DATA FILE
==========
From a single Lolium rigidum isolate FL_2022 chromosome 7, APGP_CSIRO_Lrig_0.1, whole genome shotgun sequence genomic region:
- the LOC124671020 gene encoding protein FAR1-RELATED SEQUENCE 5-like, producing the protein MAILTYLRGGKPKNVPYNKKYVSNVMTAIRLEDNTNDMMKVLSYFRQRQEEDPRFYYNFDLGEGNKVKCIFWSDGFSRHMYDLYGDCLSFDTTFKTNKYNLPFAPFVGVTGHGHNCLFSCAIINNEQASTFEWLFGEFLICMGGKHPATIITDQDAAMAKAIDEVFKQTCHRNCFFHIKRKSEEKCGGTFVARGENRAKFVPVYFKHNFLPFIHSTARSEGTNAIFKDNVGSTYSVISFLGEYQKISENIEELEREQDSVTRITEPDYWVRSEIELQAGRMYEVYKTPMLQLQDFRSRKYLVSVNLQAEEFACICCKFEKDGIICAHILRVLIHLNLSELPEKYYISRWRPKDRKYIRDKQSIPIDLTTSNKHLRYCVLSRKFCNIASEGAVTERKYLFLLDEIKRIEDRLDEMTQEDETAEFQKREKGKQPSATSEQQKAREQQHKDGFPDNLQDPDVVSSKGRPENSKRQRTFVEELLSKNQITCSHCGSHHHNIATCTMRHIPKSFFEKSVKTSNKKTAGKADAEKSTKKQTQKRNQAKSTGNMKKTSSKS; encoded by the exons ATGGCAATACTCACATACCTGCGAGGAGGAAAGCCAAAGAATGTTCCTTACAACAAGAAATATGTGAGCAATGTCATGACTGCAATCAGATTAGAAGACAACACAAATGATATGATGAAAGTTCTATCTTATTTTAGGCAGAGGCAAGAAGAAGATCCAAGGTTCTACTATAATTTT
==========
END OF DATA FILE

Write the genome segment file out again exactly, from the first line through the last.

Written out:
From a single Lolium rigidum isolate FL_2022 chromosome 7, APGP_CSIRO_Lrig_0.1, whole genome shotgun sequence genomic region:
- the LOC124671020 gene encoding protein FAR1-RELATED SEQUENCE 5-like, producing the protein MAILTYLRGGKPKNVPYNKKYVSNVMTAIRLEDNTNDMMKVLSYFRQRQEEDPRFYYNFDLGEGNKVKCIFWSDGFSRHMYDLYGDCLSFDTTFKTNKYNLPFAPFVGVTGHGHNCLFSCAIINNEQASTFEWLFGEFLICMGGKHPATIITDQDAAMAKAIDEVFKQTCHRNCFFHIKRKSEEKCGGTFVARGENRAKFVPVYFKHNFLPFIHSTARSEGTNAIFKDNVGSTYSVISFLGEYQKISENIEELEREQDSVTRITEPDYWVRSEIELQAGRMYEVYKTPMLQLQDFRSRKYLVSVNLQAEEFACICCKFEKDGIICAHILRVLIHLNLSELPEKYYISRWRPKDRKYIRDKQSIPIDLTTSNKHLRYCVLSRKFCNIASEGAVTERKYLFLLDEIKRIEDRLDEMTQEDETAEFQKREKGKQPSATSEQQKAREQQHKDGFPDNLQDPDVVSSKGRPENSKRQRTFVEELLSKNQITCSHCGSHHHNIATCTMRHIPKSFFEKSVKTSNKKTAGKADAEKSTKKQTQKRNQAKSTGNMKKTSSKS; encoded by the exons ATGGCAATACTCACATACCTGCGAGGAGGAAAGCCAAAGAATGTTCCTTACAACAAGAAATATGTGAGCAATGTCATGACTGCAATCAGATTAGAAGACAACACAAATGATATGATGAAAGTTCTATCTTATTTTAGGCAGAGGCAAGAAGAAGATCCAAGGTTCTACTATAATTTT